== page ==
For some added perspective, Russia is ranked by the Financial Times as the No.2 country in Europe in terms of capital investments into Europe. It has a 2017 market share of 9% (US$ 15.9 billion) and includes 203 business projects. This is 2% higher than 2016 and better that 2014/2015 when sanctions were imposed.

Another item of perspective is the Country Risk Premium. All investors consider this when calculating the scope for long-term return on investments. What may surprise some is that Russia is no longer ranked as a very high-risk country. For comparisons sake: The risk premium for Germany is zero (no extra risk), the risk premium for Italy is 2.19%, and for Russia, it is 2.54%. When compared to politically popular investment destinations like Ukraine the risk premium is 10.4%  – food for thought. Bottom line is that the risks of investing in Russia are a smidge higher than investing in Italy.

Russia is ranked 35 among 190 economies in the ease of doing business, according to the latest World Bank annual ratings. The ranking of Russia improved to 35 in 2017 from 40 in 2016 and from 124 in 2010. It may also surprise some to learn that as concerns protecting the rights of minority investors, paying taxes, registering property and some other aspects of the World Bank comparisons, Russia comes out better than Switzerland (See: Rankings).

From operational standpoints, establishing an invested presence in Russia does not mean one must adopt Russian managerial methods or practices. The advantages for established foreign companies is that their management culture is readily applied and absorbed by a smart and willing workforce, enabling a seamless integration given the right training and tools.

The trend towards the ultimate globalization of business despite trade wars, tariffs, sanctions and counter-sanctions is clear. The internet of the planet, the blockchain and speed of information exchange makes it so whether we wish it or not. Personally, I hope that political globalization remains stillborn as geopolitics has a historical mandate to tinker with and play havoc with international trade.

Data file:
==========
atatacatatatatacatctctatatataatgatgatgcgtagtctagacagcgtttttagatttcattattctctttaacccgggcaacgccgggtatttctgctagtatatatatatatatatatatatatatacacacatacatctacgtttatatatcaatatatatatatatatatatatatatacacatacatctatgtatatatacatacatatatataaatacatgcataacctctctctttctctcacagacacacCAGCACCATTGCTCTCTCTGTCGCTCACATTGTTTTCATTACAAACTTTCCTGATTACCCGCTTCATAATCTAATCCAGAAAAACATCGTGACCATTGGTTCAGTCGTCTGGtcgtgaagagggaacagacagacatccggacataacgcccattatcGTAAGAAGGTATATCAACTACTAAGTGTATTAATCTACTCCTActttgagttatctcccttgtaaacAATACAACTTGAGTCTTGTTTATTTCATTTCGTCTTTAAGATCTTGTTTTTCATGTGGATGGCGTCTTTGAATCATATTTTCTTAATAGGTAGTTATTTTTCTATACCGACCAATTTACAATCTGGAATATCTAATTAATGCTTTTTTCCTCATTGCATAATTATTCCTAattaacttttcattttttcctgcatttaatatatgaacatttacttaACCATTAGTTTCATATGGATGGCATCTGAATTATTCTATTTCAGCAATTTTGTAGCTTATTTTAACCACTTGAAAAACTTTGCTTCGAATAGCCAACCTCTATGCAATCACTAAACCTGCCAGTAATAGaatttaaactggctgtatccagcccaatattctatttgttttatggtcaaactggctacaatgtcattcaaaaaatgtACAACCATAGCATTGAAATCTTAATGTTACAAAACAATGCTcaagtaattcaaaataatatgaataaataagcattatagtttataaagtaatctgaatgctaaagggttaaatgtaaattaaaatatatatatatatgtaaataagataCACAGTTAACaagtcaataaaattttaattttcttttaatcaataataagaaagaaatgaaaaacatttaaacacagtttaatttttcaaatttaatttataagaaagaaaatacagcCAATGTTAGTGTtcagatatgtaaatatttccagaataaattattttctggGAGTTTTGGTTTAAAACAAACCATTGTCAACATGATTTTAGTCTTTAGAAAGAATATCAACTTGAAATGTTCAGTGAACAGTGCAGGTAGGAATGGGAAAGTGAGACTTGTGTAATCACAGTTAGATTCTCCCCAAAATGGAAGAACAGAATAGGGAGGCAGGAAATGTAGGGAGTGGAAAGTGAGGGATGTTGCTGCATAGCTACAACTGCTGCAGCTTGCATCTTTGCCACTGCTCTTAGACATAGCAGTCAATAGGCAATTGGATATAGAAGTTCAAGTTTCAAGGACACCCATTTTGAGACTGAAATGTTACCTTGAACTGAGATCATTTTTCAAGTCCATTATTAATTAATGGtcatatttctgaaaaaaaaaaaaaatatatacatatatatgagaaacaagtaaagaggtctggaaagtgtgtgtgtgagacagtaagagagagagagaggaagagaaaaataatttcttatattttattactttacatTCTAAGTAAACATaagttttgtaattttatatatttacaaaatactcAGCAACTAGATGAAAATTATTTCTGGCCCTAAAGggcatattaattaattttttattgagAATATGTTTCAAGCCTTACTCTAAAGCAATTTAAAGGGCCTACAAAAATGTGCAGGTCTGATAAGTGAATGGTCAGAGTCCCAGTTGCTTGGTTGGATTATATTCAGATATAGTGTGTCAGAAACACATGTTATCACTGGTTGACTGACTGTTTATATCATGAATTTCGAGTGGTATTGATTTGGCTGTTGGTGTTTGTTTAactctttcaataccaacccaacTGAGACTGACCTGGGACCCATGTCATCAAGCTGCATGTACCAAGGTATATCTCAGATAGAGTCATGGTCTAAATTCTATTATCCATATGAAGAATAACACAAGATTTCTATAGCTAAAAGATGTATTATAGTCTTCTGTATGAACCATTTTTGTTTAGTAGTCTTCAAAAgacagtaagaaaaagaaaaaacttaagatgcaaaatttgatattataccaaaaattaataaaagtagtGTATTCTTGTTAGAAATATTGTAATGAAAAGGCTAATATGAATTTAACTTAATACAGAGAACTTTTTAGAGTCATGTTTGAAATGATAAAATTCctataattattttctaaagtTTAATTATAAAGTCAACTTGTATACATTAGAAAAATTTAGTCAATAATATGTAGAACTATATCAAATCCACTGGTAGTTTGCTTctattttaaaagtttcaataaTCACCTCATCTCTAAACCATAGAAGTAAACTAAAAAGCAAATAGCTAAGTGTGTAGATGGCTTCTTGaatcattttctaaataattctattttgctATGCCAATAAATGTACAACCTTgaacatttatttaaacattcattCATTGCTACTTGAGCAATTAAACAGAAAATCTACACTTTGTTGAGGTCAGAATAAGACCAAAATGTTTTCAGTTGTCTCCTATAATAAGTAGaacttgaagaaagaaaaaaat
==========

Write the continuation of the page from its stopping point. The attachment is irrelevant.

Russia occupies a key strategic position between Europe and Asia. The “west” (US/Europe) have long had at times rather turbulent relationships with China. At the same time the Chinese are quite active investors in both the US and Europe, and western companies are often struggling to understand how to deal with China.

The answer to this conundrum is Russia: this is where East and West will ultimately come together with Russia playing a pivotal role in the relations between the west and China. At the end of the day, and taking the strategic long-term economic view, is what both Chinese and Western companies are investing in when they open their activities in Russia.

If long-term commitment and investment in Russia were simply a matter of transferring funds then I would not be bothering with this opinion article. Without a doubt, there are structural issues with investing in Russia. A still evolving and sometimes unclear rule of law, difficulties obtaining finance for investments directed towards Russia, the unique language and culture of business in the country. Nevertheless, companies that have an understanding and vision of global strategy will manage with these issues and have the means to mitigate them.